“Dickens saw a world of possibility in Massachusetts,” says Diana Archibald, associate professor of English at the University of Massachusetts Lowell. Archibald is co-curator of the “Dickens and Massachusetts” exhibition, part of the Dickens 2012 Worldwide Bicentenary Celebration. “Massachusetts was the other America,” Archibald says. “It wasn’t the America that disappointed him. It was the one where he developed lifelong friendships and saw possibilities for reform in England.”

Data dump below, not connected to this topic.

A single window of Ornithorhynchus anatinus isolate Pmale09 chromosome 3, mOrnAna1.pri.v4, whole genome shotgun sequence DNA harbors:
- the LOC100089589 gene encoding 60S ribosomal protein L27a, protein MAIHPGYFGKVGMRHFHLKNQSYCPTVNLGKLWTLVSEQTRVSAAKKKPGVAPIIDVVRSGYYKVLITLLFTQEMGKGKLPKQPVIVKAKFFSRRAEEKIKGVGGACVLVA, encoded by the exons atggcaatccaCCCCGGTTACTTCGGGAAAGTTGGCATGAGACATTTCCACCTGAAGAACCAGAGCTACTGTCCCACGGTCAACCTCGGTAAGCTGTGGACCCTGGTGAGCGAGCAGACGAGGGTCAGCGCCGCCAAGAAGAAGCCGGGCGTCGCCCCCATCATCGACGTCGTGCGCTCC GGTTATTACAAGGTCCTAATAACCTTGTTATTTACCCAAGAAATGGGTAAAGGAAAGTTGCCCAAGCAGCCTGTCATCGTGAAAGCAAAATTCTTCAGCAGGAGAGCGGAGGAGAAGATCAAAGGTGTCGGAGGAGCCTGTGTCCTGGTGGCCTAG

Seven months of events and an exhibition at Lowell National Historical Park that runs from March 30 to October 20 illuminate Dickens’s watershed experiences in the Commonwealth on his two visits, first as a youthful celebrity in 1842, then 25 years later as a wealthy and powerful man who had paid dearly for fame.